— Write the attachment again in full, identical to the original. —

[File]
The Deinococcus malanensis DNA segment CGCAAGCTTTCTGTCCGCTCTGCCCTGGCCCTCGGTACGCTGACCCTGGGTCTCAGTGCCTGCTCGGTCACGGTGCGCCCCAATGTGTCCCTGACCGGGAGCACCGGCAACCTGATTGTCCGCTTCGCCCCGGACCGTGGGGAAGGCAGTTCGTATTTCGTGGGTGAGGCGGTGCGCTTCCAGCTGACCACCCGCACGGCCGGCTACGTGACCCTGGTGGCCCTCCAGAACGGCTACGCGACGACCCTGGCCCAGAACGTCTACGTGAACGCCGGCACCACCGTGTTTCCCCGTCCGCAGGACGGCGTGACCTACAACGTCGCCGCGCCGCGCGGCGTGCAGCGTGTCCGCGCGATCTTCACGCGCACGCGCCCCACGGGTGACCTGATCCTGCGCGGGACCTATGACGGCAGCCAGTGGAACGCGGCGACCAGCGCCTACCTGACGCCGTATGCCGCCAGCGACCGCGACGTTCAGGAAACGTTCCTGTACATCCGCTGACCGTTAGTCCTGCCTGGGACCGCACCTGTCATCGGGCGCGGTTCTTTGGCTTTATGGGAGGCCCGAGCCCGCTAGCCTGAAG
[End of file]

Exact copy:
The Deinococcus malanensis DNA segment CGCAAGCTTTCTGTCCGCTCTGCCCTGGCCCTCGGTACGCTGACCCTGGGTCTCAGTGCCTGCTCGGTCACGGTGCGCCCCAATGTGTCCCTGACCGGGAGCACCGGCAACCTGATTGTCCGCTTCGCCCCGGACCGTGGGGAAGGCAGTTCGTATTTCGTGGGTGAGGCGGTGCGCTTCCAGCTGACCACCCGCACGGCCGGCTACGTGACCCTGGTGGCCCTCCAGAACGGCTACGCGACGACCCTGGCCCAGAACGTCTACGTGAACGCCGGCACCACCGTGTTTCCCCGTCCGCAGGACGGCGTGACCTACAACGTCGCCGCGCCGCGCGGCGTGCAGCGTGTCCGCGCGATCTTCACGCGCACGCGCCCCACGGGTGACCTGATCCTGCGCGGGACCTATGACGGCAGCCAGTGGAACGCGGCGACCAGCGCCTACCTGACGCCGTATGCCGCCAGCGACCGCGACGTTCAGGAAACGTTCCTGTACATCCGCTGACCGTTAGTCCTGCCTGGGACCGCACCTGTCATCGGGCGCGGTTCTTTGGCTTTATGGGAGGCCCGAGCCCGCTAGCCTGAAG